Glass, Montague Marsden
GLASS, MONTAGUE MARSDEN
GLASS, MONTAGUE MARSDEN (1877–1934), U.S. humorist. Glass, who was born in Manchester, England, was taken to the U.S. at the age of 13. He studied and practiced law in New York, but in 1909 abandoned his profession to become a full-time writer. The Jewish clients whom Glass met in his law office inspired a series of short stories which he began publishing in various magazines in 1908. The first collection, Potash and Perlmutter, appeared in 1910 and this was followed a year later by Abe and Mawruss. Though treated humorously, the two clothing manufacturers, Abe Potash and Morris Perlmutter, were sympathetically presented and their entertaining foibles and typically Jewish family virtues endeared them to Jewish readers. Both story collections became the basis of stage successes. The first Potash and Perlmutter play, produced in 1913, had long runs in New York and London. Glass also wrote Elkan Lubliner – American (1912), Worrying Won't Win (1918), and You Can't Learn Them Nothing (1930).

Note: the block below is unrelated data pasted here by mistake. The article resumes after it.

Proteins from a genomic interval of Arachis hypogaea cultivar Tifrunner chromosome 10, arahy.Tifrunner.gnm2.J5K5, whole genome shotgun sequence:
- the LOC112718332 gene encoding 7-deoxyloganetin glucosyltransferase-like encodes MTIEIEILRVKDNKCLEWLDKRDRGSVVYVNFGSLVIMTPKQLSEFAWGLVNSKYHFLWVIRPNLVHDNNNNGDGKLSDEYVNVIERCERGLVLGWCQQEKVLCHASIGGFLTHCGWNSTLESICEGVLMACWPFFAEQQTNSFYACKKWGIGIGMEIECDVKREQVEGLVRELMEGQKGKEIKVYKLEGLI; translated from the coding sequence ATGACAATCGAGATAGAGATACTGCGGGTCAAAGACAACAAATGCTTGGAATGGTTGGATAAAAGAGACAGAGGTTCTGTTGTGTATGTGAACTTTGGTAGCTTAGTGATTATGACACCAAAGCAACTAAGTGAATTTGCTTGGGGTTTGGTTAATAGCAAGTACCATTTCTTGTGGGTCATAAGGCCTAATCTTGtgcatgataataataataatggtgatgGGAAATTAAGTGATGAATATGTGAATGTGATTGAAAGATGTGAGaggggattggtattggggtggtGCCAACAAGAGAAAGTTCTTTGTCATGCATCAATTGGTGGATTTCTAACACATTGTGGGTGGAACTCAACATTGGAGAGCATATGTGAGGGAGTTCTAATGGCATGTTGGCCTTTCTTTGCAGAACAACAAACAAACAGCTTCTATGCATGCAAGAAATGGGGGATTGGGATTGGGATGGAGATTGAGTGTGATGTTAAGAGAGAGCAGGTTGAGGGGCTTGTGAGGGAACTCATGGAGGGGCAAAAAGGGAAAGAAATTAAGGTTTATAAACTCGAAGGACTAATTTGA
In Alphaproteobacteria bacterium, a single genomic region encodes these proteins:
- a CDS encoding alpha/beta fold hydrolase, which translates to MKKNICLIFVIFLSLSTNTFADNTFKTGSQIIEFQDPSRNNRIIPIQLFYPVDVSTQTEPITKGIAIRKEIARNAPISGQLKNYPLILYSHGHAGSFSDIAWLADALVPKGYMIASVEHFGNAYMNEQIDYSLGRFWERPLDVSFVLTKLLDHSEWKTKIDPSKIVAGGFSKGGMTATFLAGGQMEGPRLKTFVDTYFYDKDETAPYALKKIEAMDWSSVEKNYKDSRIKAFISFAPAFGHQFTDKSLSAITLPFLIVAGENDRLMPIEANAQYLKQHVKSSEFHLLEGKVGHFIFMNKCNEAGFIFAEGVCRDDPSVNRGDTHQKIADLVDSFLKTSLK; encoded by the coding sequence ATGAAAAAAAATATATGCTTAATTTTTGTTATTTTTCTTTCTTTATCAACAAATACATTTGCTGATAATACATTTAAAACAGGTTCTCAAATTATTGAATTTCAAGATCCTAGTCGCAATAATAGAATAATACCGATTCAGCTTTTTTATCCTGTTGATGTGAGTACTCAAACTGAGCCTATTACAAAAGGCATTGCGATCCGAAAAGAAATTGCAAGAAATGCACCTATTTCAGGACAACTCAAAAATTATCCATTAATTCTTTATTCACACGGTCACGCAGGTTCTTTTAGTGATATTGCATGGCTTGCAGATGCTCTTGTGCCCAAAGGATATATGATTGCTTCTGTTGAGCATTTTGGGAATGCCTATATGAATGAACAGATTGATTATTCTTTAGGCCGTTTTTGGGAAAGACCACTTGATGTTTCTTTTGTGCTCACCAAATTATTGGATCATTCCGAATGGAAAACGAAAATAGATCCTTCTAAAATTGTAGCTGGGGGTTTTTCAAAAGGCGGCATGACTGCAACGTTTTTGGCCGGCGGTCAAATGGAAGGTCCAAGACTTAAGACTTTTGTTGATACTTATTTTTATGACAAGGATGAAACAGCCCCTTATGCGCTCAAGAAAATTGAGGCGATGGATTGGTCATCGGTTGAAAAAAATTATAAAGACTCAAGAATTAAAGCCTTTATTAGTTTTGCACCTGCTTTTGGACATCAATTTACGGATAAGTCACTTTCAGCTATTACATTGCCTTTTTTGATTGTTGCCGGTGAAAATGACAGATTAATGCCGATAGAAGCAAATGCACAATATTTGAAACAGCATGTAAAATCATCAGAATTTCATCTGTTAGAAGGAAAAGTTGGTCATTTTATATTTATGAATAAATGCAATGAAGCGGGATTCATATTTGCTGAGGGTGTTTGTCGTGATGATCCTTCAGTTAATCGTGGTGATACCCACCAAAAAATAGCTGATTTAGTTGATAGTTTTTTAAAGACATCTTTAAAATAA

Waxman, Literature, 4 (19602), 974–5; S. Liptzin, Jew in American Literature (1966), 116–7.